from Sonnets from the Portuguese
Elizabeth Barrett Browning
Yet, love, mere love, is beautiful indeed
And worthy of acceptation. Fire is bright,
Let temple burn, or flax; and equal light
Leaps in the flame from cedar-plank or weed:
And love is fire. And when I say at need
I love thee ... mark! ... I love thee---in thy sight
I stand transfigured, glorified aright,
With conscience of the new rays that proceed
Out of my face toward thine. There's nothing low
In love, when love the lowest: meanest creatures
Who love God, God accepts while loving so.
And what I feel, across the inferior features
Of what I am, doth flash itself, and show
How that great work of Love enhances Nature's.
We continue to wander, slowly, through The Sonnets from the Portuguese. And I would venture to guess that if you are the average reader, the pace at which we progress is probably just right--not too much poetry to have to deal with in a day. But one a day (or less as it has been) seems a good pace. And this one alone is worth a day.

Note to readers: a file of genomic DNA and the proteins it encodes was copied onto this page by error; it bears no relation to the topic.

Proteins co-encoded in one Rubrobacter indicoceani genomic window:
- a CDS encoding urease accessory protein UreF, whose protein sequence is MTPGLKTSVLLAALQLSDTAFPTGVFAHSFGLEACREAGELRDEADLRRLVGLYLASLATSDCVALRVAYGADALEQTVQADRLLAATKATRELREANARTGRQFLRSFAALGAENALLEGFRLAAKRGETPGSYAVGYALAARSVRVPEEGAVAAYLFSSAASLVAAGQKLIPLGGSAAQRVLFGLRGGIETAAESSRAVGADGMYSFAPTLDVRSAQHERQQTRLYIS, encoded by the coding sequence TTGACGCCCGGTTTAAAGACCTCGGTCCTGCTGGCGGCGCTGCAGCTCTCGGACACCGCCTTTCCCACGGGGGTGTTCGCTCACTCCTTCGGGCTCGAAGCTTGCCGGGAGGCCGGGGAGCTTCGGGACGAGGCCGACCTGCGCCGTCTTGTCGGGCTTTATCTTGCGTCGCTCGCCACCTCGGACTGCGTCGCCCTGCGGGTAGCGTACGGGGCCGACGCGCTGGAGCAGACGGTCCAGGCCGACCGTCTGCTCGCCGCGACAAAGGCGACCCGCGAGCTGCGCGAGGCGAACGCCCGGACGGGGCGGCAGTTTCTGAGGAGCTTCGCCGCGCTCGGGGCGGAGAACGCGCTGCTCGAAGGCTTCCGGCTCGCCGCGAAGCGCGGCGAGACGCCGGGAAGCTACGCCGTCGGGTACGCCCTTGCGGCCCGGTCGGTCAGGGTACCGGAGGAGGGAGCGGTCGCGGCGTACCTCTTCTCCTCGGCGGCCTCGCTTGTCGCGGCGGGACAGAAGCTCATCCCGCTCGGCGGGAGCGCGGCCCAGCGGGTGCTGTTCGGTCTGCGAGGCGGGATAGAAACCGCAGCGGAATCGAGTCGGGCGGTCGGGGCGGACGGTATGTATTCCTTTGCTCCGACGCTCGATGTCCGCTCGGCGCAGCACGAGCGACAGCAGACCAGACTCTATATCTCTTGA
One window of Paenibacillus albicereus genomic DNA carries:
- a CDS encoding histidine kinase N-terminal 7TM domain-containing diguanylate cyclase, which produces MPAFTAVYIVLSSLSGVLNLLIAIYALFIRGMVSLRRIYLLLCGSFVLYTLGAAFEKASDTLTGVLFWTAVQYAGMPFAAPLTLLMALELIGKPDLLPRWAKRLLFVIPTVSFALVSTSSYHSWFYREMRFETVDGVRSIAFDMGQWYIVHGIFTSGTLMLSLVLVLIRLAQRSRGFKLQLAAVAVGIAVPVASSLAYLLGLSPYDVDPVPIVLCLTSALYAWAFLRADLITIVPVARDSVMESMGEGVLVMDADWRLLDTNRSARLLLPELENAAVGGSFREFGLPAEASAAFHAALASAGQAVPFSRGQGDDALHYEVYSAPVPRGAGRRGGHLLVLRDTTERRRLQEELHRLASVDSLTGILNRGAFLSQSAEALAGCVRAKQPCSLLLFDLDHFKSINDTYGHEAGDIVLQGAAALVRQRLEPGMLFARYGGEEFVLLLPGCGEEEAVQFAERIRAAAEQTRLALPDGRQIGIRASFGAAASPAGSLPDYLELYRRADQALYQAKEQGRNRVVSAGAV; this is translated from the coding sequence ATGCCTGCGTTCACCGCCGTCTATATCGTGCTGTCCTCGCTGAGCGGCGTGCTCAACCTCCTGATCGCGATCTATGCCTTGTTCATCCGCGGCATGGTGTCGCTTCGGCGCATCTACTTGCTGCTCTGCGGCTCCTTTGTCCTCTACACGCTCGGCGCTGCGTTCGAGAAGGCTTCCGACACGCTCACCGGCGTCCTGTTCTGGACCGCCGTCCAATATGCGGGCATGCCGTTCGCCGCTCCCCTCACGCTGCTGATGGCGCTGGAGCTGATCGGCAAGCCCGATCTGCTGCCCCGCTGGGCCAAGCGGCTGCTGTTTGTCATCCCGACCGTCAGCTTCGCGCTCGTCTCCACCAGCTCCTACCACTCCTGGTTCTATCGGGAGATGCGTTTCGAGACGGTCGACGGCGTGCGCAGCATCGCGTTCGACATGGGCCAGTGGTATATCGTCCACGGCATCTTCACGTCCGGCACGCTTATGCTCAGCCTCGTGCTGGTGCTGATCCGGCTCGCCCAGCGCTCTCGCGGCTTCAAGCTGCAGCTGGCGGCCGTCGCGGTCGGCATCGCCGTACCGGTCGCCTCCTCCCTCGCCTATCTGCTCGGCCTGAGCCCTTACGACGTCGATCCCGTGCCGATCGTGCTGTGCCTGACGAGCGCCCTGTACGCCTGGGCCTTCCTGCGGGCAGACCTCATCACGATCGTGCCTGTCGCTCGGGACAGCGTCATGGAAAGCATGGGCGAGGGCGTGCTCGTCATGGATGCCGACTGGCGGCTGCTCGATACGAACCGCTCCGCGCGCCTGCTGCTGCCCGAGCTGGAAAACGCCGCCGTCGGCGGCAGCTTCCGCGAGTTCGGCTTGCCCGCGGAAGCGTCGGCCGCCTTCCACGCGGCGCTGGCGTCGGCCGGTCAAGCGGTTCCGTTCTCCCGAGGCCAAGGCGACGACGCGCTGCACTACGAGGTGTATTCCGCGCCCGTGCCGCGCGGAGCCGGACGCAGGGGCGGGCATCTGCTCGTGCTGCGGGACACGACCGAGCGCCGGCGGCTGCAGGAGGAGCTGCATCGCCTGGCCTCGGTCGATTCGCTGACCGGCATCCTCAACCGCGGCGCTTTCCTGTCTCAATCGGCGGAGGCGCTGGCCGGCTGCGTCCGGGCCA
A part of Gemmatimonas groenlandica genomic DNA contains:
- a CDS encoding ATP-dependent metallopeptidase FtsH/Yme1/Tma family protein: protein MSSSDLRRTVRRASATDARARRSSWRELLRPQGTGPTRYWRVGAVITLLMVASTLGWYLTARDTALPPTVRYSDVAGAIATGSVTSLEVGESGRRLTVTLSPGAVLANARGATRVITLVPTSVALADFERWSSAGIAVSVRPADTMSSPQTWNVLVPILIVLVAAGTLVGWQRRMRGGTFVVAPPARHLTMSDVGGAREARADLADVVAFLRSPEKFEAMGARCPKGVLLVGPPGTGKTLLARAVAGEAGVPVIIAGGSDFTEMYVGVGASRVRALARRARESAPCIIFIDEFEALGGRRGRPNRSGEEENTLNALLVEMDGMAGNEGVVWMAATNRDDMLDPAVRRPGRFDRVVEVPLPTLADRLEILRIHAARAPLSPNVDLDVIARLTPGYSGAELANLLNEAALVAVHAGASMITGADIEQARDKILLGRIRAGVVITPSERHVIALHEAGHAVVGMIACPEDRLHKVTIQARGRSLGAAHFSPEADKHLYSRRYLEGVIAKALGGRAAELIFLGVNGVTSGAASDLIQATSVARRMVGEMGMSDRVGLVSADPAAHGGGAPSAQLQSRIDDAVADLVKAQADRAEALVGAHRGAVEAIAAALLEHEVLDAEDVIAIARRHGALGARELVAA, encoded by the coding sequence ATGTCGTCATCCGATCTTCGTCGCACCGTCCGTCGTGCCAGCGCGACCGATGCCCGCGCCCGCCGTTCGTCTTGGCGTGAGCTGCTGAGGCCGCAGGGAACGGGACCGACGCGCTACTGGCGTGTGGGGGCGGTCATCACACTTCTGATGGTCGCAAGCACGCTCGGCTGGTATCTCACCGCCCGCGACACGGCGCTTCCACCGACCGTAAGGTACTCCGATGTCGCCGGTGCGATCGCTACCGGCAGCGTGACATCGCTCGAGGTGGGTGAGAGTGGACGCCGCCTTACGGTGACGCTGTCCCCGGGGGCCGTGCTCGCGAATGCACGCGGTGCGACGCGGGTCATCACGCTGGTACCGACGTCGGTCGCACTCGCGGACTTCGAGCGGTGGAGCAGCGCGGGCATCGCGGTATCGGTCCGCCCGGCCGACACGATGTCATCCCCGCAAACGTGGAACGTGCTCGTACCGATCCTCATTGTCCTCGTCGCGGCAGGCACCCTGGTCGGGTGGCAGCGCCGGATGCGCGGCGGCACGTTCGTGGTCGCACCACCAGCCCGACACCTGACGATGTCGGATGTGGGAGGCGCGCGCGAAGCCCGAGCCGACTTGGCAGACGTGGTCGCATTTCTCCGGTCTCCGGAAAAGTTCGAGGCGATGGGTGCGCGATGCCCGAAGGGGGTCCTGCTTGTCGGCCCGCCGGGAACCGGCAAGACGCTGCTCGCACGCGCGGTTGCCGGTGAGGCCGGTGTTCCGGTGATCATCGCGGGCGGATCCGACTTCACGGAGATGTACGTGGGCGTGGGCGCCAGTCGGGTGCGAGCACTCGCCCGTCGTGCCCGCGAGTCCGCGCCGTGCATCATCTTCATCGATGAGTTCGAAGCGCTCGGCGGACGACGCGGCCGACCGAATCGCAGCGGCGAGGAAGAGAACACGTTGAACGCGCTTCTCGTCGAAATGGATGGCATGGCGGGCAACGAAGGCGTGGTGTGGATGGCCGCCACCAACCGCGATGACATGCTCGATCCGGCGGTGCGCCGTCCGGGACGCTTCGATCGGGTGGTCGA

While this works just fine as a straightforward love poem, there is so much loveliness here. "Fire is bright, //Let temple burn [Robert] or flax [Elizabeth]." The "equal light//Leaps in the flame from cedar-plank or weed." If something burns, it burns, whether noble or low. And love is the fire that ignites. The theme of the lover making the beloved worthy of that love is as old as the Song of Songs. "O love thee. . . mark!. . . I love thee--in thy sight//I stand transfigured, glorified aright. . ." Because I love a worthy object, I am ennobled and perhaps brought close to being worthy of both loving and being loved.
"There's nothing low // In love when love the meanest. . ." The least worthy being that exhibits love is exalted by that exhibition. Love is not low no matter how lowly the one giving the love: "meanest creatures//Who love God, God accepts while loving so." No matter how low, when love is shown, love is accepted and enhances the donor. And so, Elizabeth is able to say that while I love, I am made better by being able to feel and show this to all.
Read it again and put it all together--witness an artist at work and see how nimbly she works her wonders.